[​IMG]

    [​IMG]
     
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  10. Dstack

    Dstack Well-Known Member

    I agree with you- all breeds have their down
    BattleDax- I really thought what you wrote was so well thought. Honestly, it’s a gut feeling for a fit with family. My opinion. Size, temperament, and frankly- where your comfort zone starts and ends. I will say this about our Boerboel- she was given to us for companionship, activity, family. She had siblings that were more apt to guard/protecting/work and of course-show. BUT- you just really never know. Bottom line- If you’re confident and comfortable with a CC, than you’ll find a great companion. I’d seriously recommend visiting your local reputable Breeder for Boerboel. You just may fall in love. Keep us posted. Oh- and PS. Not much subduing between 120lbs and 160lbs. LOL!
     
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  11. BattleDax

    BattleDax Well-Known Member

    @timmy59 , and @Dstack , both wonderful accounts of awesome family companion Boerboels! Thank you! That's heart-melting, those pics of your Boerboel with your child there! Yes, these big tough dogs often have such soft sides. We fostered a beautiful 68 lb. American Bulldog / Pit Bull cross. We wound up thinking we were going to keep her. My 4 or 5 year old daughter would lay against the dog's belly and read her books. This was a fairly intense dog too. Of course, we always watched the two of them together and I felt quite on edge letting my little daughter lay on her like that.

    The dog we had prior to this was a working Doberman who (corroborated by the breeder) probably had a screw loose. He would unpredictably go after people, including my wife on three separate occasions. Fortunately, if they had the instinct to jerk away from his snapping jaws they didn't get bit (to his credit). A young child would not have that instinct or reaction time and that was an extremely harrowing thought. We had to keep him separated from our little daughter, and on one occasion I saw him stiffen up and get that far-away look in his eye toward her. I stepped in and averted it. I did, and it saddens me a bit to this day, have to "alpha roll" this +/- 90 lb. working Doberman when he went after my wife. I'm not a real big guy, but strong. I just don't think there would be any "alpha rolling" either a 120 lb. or a 160 lb. dog – yes, I think you're right. NOT that I ever want to have to do that.

    To that point, I believe I need more information on just how people physically interact with Mastiff-type breeds. Yes, I totally understand the ways (some subtle) in which a dog owner shows the dog in everyday life that they are the lowest member of the pack; but I have also felt free to be somewhat physical with my Dobes (not talking about harsh corrections here necessarily, rather, things like kneeing into them when they intentionally put themselves in my way to try to get what they want; or just firmly directing them with a leash). I have the feeling I will have to refine my training and handling to accommodate a much heavier animal. I know I still need to assert myself at pack leader and top "dog."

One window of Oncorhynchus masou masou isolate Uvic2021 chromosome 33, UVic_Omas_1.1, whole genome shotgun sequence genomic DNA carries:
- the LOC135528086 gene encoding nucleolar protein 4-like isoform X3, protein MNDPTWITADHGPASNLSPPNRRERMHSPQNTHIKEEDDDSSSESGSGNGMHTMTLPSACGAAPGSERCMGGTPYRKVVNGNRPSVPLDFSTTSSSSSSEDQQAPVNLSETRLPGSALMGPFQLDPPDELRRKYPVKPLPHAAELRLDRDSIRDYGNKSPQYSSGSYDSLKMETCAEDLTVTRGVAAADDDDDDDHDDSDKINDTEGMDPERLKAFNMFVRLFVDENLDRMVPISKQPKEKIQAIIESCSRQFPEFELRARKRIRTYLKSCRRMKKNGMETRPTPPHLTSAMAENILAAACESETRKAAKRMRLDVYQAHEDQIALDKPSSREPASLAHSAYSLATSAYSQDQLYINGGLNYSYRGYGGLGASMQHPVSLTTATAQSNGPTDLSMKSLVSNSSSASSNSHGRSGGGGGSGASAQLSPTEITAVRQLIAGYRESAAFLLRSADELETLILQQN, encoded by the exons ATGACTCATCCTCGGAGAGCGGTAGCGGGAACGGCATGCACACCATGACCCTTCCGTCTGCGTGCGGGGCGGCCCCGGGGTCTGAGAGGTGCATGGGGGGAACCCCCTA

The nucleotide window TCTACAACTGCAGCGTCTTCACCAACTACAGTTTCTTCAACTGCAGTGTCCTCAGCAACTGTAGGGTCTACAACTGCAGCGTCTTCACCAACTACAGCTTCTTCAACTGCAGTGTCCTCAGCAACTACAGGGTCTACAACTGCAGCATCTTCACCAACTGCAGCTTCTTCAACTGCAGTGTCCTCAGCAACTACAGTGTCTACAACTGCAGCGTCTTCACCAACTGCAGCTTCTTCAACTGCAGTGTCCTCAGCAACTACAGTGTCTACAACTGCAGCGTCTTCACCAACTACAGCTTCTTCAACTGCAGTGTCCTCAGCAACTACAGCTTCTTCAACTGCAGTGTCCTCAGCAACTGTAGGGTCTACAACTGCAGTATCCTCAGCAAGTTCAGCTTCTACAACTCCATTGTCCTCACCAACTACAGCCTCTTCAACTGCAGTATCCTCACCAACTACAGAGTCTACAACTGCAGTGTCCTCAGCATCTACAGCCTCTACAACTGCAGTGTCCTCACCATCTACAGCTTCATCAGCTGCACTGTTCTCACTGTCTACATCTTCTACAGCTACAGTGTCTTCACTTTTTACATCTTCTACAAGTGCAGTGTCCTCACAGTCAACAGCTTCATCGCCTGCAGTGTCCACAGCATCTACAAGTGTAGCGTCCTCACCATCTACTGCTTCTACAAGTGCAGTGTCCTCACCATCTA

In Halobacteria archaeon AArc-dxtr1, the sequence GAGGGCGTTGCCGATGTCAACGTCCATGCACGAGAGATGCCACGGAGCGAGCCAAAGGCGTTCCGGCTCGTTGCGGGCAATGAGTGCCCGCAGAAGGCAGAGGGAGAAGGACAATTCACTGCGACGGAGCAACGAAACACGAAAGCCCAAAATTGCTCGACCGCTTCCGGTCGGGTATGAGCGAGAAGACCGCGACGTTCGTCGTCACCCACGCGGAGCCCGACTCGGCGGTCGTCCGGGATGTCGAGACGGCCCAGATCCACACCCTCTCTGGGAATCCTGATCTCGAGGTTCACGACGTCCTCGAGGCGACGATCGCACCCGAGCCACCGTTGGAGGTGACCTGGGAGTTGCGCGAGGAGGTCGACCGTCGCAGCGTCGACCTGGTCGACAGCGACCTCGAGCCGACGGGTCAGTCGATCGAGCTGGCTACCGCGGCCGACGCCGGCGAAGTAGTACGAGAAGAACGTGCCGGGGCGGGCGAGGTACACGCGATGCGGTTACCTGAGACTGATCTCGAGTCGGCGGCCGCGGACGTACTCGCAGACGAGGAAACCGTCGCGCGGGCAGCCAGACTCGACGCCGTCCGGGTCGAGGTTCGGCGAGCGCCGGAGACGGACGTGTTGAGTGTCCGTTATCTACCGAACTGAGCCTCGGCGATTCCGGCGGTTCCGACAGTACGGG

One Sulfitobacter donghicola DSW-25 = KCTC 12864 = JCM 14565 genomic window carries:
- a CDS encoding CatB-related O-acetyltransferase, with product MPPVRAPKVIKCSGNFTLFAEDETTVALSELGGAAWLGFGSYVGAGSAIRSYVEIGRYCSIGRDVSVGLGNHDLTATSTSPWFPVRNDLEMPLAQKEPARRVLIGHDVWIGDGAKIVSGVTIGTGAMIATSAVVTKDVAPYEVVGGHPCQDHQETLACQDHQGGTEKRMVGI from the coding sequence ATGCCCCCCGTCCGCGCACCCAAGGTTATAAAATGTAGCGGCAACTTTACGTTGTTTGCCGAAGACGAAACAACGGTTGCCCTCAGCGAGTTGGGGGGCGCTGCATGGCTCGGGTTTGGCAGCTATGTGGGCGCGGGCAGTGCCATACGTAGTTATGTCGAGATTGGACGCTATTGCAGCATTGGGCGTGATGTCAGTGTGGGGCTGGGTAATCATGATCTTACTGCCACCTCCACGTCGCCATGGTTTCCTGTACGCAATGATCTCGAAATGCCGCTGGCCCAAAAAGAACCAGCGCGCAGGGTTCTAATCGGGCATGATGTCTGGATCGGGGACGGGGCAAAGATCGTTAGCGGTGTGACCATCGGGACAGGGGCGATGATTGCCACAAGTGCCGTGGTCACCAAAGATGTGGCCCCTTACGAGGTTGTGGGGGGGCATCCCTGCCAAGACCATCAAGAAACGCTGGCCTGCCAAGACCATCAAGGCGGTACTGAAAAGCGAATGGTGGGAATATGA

12. BattleDax

    BattleDax Well-Known Member

    You got me thinking about the black Boerboel. I had written them off after reading one site that said "If it's black, it's not a Boerboel." I looked into it further and I understand the controversy now. I found an article in Modern Molosser online magazine that explained it all. Some hold that it had to be that other breeds were mixed in to get all these black Boerboels we are seeing now. A recessive gene cannot account for all these black dogs. That makes a lot of sense to me. So I see how Boerboel purists would object to that, and it also gives me pause, as I wonder how it might affect the predictability of temperament. What's more, as a Doberman breed purist, I am being hypocritical in entertaining a black Boerboel. When I hear of folks wanting a Dobe, but wanting it their way, I think to myself: Get out of my breed! Go get another breed! The Dobermann was meant to be a black dog with cropped ears and docked tail. Yes, the Reds (Browns as they are called in the UK) showed up just a few years after the Blacks, and I owned a Red; but I am an extreme breed purist. So yeah, definitely being hypocritical to maybe want a black Boerboel.

    When you say the black might run smaller, that actually appeals to me. Although I am almost always concerned about winding up with a dog that is too small, I actually find the Boerboel to be too heavy. I don't want a 160+ pound dog. The breeder I live fairly close to has some that are 190+. That's just not right for my lifestyle.

    I will say, though, that most of the black Boerboels that I have seen pics of online haven't been very attractive conformationally, so that is a problem.
     
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  13. Patrick

    Patrick Well-Known Member

    I agree.... the Black Boerboel isn't very conformationally sound looking to me either. The heads aren't right to me. I think the Boerboel is a Great breed, and I was attracted to having either a dark chestnut red, or black one...... but once I saw so the black ones.... they just didn't have the conformation as the other colors. To me, and I am just speaking for myself.... I am not sure if I ever saw a black one that did have the conformation.... and thats not say that I have seen them All.